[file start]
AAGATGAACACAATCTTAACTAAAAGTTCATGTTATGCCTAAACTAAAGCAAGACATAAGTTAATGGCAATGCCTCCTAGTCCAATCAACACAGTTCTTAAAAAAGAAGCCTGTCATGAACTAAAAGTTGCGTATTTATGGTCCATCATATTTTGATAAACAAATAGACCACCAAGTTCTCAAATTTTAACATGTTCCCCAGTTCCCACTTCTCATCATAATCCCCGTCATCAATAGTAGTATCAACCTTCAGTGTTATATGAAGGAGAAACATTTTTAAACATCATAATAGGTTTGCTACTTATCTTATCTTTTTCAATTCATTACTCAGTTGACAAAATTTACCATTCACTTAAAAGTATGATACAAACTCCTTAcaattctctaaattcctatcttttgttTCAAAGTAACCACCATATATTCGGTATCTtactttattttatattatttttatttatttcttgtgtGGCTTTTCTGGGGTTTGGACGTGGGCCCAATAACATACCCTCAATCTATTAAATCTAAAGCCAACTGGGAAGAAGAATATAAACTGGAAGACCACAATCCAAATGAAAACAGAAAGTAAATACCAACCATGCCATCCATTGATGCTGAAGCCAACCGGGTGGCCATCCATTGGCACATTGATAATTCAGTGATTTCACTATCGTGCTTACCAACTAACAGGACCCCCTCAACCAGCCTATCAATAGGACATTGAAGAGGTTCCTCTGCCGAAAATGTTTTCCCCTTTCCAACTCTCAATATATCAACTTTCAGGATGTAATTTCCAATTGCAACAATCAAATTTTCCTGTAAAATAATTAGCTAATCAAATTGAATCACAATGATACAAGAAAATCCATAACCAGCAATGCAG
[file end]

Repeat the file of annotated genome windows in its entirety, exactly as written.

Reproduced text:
AAGATGAACACAATCTTAACTAAAAGTTCATGTTATGCCTAAACTAAAGCAAGACATAAGTTAATGGCAATGCCTCCTAGTCCAATCAACACAGTTCTTAAAAAAGAAGCCTGTCATGAACTAAAAGTTGCGTATTTATGGTCCATCATATTTTGATAAACAAATAGACCACCAAGTTCTCAAATTTTAACATGTTCCCCAGTTCCCACTTCTCATCATAATCCCCGTCATCAATAGTAGTATCAACCTTCAGTGTTATATGAAGGAGAAACATTTTTAAACATCATAATAGGTTTGCTACTTATCTTATCTTTTTCAATTCATTACTCAGTTGACAAAATTTACCATTCACTTAAAAGTATGATACAAACTCCTTAcaattctctaaattcctatcttttgttTCAAAGTAACCACCATATATTCGGTATCTtactttattttatattatttttatttatttcttgtgtGGCTTTTCTGGGGTTTGGACGTGGGCCCAATAACATACCCTCAATCTATTAAATCTAAAGCCAACTGGGAAGAAGAATATAAACTGGAAGACCACAATCCAAATGAAAACAGAAAGTAAATACCAACCATGCCATCCATTGATGCTGAAGCCAACCGGGTGGCCATCCATTGGCACATTGATAATTCAGTGATTTCACTATCGTGCTTACCAACTAACAGGACCCCCTCAACCAGCCTATCAATAGGACATTGAAGAGGTTCCTCTGCCGAAAATGTTTTCCCCTTTCCAACTCTCAATATATCAACTTTCAGGATGTAATTTCCAATTGCAACAATCAAATTTTCCTGTAAAATAATTAGCTAATCAAATTGAATCACAATGATACAAGAAAATCCATAACCAGCAATGCAG